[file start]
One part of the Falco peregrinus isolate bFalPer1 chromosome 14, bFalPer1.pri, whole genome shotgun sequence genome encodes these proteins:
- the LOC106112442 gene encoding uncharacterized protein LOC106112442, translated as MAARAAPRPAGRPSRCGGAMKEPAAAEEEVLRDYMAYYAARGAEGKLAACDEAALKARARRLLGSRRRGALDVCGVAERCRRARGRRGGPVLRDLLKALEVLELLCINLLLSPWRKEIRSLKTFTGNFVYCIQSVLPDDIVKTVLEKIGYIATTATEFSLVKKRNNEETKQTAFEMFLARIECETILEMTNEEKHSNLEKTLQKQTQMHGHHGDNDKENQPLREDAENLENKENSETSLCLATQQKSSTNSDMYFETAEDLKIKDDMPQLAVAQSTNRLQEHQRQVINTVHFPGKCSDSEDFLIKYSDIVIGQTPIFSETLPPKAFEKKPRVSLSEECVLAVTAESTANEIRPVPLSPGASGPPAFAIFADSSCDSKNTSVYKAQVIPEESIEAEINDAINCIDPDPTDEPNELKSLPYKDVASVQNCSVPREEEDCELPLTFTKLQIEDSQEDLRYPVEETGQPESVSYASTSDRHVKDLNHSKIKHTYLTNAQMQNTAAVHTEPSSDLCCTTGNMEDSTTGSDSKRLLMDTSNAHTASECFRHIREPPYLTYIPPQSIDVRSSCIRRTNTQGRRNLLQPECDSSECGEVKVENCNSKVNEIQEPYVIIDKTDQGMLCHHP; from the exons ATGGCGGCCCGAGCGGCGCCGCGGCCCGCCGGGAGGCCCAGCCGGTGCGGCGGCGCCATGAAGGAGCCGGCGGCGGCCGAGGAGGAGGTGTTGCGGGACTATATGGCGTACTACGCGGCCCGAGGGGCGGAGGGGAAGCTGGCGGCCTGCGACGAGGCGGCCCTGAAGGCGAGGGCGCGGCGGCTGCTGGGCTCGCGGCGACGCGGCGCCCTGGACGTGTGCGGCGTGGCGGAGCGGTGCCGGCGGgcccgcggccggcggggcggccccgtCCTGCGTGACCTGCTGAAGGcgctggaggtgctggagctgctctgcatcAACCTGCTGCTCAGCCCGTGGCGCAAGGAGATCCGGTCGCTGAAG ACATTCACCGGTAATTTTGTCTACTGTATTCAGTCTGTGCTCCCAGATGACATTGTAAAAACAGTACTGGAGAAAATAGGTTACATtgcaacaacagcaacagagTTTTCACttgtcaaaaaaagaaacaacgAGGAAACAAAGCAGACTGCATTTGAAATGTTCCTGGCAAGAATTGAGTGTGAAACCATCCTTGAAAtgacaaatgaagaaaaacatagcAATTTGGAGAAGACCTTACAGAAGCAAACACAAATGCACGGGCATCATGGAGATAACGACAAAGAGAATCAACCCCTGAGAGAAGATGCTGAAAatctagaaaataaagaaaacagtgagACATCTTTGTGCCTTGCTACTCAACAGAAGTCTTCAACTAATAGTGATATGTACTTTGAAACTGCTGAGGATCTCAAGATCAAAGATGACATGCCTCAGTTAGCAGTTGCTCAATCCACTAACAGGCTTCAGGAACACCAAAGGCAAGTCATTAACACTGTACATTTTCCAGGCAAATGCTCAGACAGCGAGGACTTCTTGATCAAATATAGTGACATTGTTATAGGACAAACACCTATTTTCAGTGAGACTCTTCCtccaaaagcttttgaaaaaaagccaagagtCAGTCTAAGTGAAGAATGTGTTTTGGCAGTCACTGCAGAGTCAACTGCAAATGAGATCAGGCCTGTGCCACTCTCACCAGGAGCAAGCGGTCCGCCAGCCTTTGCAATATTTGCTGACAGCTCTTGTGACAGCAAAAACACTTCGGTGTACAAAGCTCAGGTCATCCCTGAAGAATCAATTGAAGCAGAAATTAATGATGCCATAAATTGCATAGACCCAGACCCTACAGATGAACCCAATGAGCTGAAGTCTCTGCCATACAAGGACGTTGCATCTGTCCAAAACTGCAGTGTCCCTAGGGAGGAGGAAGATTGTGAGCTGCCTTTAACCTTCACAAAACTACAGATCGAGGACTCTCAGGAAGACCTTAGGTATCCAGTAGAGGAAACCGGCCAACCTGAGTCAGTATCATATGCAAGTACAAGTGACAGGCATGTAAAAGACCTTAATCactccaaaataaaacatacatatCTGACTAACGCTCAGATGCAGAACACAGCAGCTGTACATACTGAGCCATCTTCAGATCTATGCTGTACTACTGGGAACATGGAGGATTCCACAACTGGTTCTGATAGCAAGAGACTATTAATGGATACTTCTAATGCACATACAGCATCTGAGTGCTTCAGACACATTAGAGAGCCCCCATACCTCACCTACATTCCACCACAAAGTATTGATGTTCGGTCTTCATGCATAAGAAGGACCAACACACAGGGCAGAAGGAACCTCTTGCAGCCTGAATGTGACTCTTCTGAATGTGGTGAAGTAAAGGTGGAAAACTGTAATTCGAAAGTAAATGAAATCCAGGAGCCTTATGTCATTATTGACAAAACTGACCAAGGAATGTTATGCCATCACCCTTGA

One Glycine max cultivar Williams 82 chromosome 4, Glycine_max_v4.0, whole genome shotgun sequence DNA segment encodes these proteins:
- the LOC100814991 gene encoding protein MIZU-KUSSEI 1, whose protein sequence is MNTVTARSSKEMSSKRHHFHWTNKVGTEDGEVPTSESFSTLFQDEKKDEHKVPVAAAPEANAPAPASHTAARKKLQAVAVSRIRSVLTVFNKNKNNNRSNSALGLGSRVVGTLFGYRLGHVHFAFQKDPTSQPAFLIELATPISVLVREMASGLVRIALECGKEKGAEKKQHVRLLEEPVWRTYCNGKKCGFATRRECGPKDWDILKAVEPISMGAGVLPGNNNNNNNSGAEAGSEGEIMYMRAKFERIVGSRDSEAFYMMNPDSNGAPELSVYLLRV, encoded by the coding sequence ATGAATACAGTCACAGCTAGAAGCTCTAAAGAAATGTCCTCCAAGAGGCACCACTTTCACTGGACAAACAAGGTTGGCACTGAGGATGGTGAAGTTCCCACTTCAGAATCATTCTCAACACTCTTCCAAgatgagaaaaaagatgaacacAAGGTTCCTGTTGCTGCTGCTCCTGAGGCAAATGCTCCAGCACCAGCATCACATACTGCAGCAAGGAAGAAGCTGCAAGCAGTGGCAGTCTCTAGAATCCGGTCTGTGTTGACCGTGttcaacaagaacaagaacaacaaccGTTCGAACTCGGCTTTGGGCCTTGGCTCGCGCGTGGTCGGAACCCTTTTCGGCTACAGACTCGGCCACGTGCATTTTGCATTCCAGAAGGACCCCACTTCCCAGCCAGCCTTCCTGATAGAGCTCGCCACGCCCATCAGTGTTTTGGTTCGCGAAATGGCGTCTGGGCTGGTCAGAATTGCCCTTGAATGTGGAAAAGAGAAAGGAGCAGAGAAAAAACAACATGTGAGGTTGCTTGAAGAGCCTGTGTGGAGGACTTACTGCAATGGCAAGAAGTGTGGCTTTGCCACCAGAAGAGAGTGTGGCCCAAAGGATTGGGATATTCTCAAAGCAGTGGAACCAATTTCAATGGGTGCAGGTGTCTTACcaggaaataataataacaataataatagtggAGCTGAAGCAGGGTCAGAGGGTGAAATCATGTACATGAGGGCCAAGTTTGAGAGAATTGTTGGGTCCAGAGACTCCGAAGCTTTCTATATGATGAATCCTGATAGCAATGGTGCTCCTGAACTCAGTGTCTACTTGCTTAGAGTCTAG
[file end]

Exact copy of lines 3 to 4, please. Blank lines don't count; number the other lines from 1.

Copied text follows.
One Glycine max cultivar Williams 82 chromosome 4, Glycine_max_v4.0, whole genome shotgun sequence DNA segment encodes these proteins:
- the LOC100814991 gene encoding protein MIZU-KUSSEI 1, whose protein sequence is MNTVTARSSKEMSSKRHHFHWTNKVGTEDGEVPTSESFSTLFQDEKKDEHKVPVAAAPEANAPAPASHTAARKKLQAVAVSRIRSVLTVFNKNKNNNRSNSALGLGSRVVGTLFGYRLGHVHFAFQKDPTSQPAFLIELATPISVLVREMASGLVRIALECGKEKGAEKKQHVRLLEEPVWRTYCNGKKCGFATRRECGPKDWDILKAVEPISMGAGVLPGNNNNNNNSGAEAGSEGEIMYMRAKFERIVGSRDSEAFYMMNPDSNGAPELSVYLLRV, encoded by the coding sequence ATGAATACAGTCACAGCTAGAAGCTCTAAAGAAATGTCCTCCAAGAGGCACCACTTTCACTGGACAAACAAGGTTGGCACTGAGGATGGTGAAGTTCCCACTTCAGAATCATTCTCAACACTCTTCCAAgatgagaaaaaagatgaacacAAGGTTCCTGTTGCTGCTGCTCCTGAGGCAAATGCTCCAGCACCAGCATCACATACTGCAGCAAGGAAGAAGCTGCAAGCAGTGGCAGTCTCTAGAATCCGGTCTGTGTTGACCGTGttcaacaagaacaagaacaacaaccGTTCGAACTCGGCTTTGGGCCTTGGCTCGCGCGTGGTCGGAACCCTTTTCGGCTACAGACTCGGCCACGTGCATTTTGCATTCCAGAAGGACCCCACTTCCCAGCCAGCCTTCCTGATAGAGCTCGCCACGCCCATCAGTGTTTTGGTTCGCGAAATGGCGTCTGGGCTGGTCAGAATTGCCCTTGAATGTGGAAAAGAGAAAGGAGCAGAGAAAAAACAACATGTGAGGTTGCTTGAAGAGCCTGTGTGGAGGACTTACTGCAATGGCAAGAAGTGTGGCTTTGCCACCAGAAGAGAGTGTGGCCCAAAGGATTGGGATATTCTCAAAGCAGTGGAACCAATTTCAATGGGTGCAGGTGTCTTACcaggaaataataataacaataataatagtggAGCTGAAGCAGGGTCAGAGGGTGAAATCATGTACATGAGGGCCAAGTTTGAGAGAATTGTTGGGTCCAGAGACTCCGAAGCTTTCTATATGATGAATCCTGATAGCAATGGTGCTCCTGAACTCAGTGTCTACTTGCTTAGAGTCTAG